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Ethical Issues: Who Should You Be Loyal To As a Human Resource Manager?

Cindy Olson was the executive vice president of human resources and community relations for Enron Corporation during the time that the companies lying and cheating caused it to collapse. Enron employee benefits included 401k retirement plans, and were invested in Enron stock. The employees lost their savings as the value of the stock plunged. (Noe, Hollenbeck, Gerhart,  amp; Wright, 2007, p. 315)

I believe that Cindy Olson was responsible for what happened to the employees of Enron. She should have made Enron employees her first priority before the company. My reasoning is right is right and wrong is wrong, there is no gray area here. It is black and white. Human Resource Managers should look out for the employees best interest and not feed them to the wolves.

HR professionals are now gaining leadership roles in companies, but they are still human resource professionals and that is where their loyalties should lie. If they want to make the corporation their number one priority then perhaps they should resign from their current job and take on a corporate official job alone. It is important for employees to know that there are rules set in place to protect them and someone to make sure that guidelines are being followed. Cindy Olsen was a person that Enron employees considered to be working in their best interest. However, she was only looking out for the best interest of Enron while the employees lost everything they had in their retirement savings. This seems like fraud to me. After making a visit to the sites, the person can say that software reviews are great. There will be no negative communicating of the messages. The results will be effective for working of the organization.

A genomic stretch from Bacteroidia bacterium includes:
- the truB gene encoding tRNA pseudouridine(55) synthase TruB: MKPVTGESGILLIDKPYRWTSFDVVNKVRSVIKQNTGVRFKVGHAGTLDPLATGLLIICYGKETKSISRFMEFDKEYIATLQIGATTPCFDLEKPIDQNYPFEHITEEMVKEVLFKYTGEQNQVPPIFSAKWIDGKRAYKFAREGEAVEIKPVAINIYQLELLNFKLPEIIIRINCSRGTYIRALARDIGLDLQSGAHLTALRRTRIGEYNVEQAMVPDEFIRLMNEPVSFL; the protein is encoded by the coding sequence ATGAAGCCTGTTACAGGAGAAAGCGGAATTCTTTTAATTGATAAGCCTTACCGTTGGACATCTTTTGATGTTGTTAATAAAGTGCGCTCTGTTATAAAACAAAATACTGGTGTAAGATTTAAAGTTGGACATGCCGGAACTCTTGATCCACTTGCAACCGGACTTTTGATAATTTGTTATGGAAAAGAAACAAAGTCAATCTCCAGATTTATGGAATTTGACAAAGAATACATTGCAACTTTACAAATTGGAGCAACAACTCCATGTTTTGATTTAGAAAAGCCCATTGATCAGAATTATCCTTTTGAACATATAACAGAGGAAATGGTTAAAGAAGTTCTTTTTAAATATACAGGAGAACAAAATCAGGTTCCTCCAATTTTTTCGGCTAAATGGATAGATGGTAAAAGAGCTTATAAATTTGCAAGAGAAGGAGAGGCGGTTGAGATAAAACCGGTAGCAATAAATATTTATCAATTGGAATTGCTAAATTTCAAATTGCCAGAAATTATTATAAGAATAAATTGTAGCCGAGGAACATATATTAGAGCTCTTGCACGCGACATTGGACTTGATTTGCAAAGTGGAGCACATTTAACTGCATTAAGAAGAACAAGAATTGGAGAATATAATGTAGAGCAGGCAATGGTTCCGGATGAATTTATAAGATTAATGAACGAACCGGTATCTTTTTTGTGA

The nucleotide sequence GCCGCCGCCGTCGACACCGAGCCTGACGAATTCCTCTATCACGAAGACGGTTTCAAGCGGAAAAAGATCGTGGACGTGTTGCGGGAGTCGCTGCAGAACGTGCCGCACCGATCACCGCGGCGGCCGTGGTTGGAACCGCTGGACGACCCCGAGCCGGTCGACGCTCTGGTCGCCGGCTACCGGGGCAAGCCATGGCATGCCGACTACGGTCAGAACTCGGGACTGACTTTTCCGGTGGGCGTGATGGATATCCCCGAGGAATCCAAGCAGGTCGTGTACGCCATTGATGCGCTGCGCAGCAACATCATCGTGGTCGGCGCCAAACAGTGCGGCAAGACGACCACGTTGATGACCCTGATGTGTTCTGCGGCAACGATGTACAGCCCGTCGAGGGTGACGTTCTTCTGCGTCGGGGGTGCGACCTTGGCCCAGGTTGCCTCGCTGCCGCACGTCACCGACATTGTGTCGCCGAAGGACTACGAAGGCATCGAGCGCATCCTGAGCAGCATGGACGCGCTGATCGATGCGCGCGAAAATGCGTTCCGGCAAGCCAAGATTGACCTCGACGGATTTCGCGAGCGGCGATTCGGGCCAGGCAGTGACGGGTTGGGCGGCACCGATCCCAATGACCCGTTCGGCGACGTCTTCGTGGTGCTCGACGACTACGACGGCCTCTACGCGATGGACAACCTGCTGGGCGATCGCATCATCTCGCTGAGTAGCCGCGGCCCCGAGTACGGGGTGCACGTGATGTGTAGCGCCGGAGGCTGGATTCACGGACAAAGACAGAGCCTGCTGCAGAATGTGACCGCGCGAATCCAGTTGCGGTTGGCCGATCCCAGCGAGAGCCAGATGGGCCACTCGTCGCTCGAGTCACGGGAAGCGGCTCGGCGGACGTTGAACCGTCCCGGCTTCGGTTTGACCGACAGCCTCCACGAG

This sort of potential conflict does make it hard for HR professionals to serve as corporate officers, but not impossible. I think as long as job descriptions are clear and decisions are ethical there is still a possibility for a human resources professional to take on a job as a corporate officer. I would feel better if this person served as one or the other because conflicts do arise and a decision may interfere with one job or the other. If it were me, I would leave my human resources title behind and concentrate on being a corporate officer if it was that important to me. I would want to be able to give 100% to my work. If I had two responsibilities that conflicted with one another, I doubt I could give both responsibilities 100%.

Employee development programs could help address this type of ethical conflict before problems arise. An employee can create a career development plan to identify their greatest strengths, areas for improvement, and career goals for the short term and long term. The career development plan may also include potential next assignments and their training and development needs. This may make it more clear to the employee and the company what is in the best interest for the employee and where he or she is going with the company. (Noe, Hollenbeck, Gerhart,  amp; Wright, 2007, p. 308) Defining job requirements may help to decide weather or not an HR professional can also be a corporate official.(Noe et al., 2007, p.312)

To answer the question at hand, “Who do you serve?”, I would have to say that as a human resource professional, Cindy Olson should have been serving the employees at Enron instead of the corporation. She was a human resource professional first and foremost, and according to the U.S. Labor Department, Cindy was legally required to act In the interests of others, meaning the employees. Her corporate officer title was secondary to her Human Resources position. (Noe, Hollenbeck, Gerhart,  amp; Wright, 2007, p.315) She knew right from wrong and she knew what her job as an HR professional entailed. However, she served herself and a giant corporation, Enron, knowing that she was cheating innocent employees who were counting on those retirement funds.

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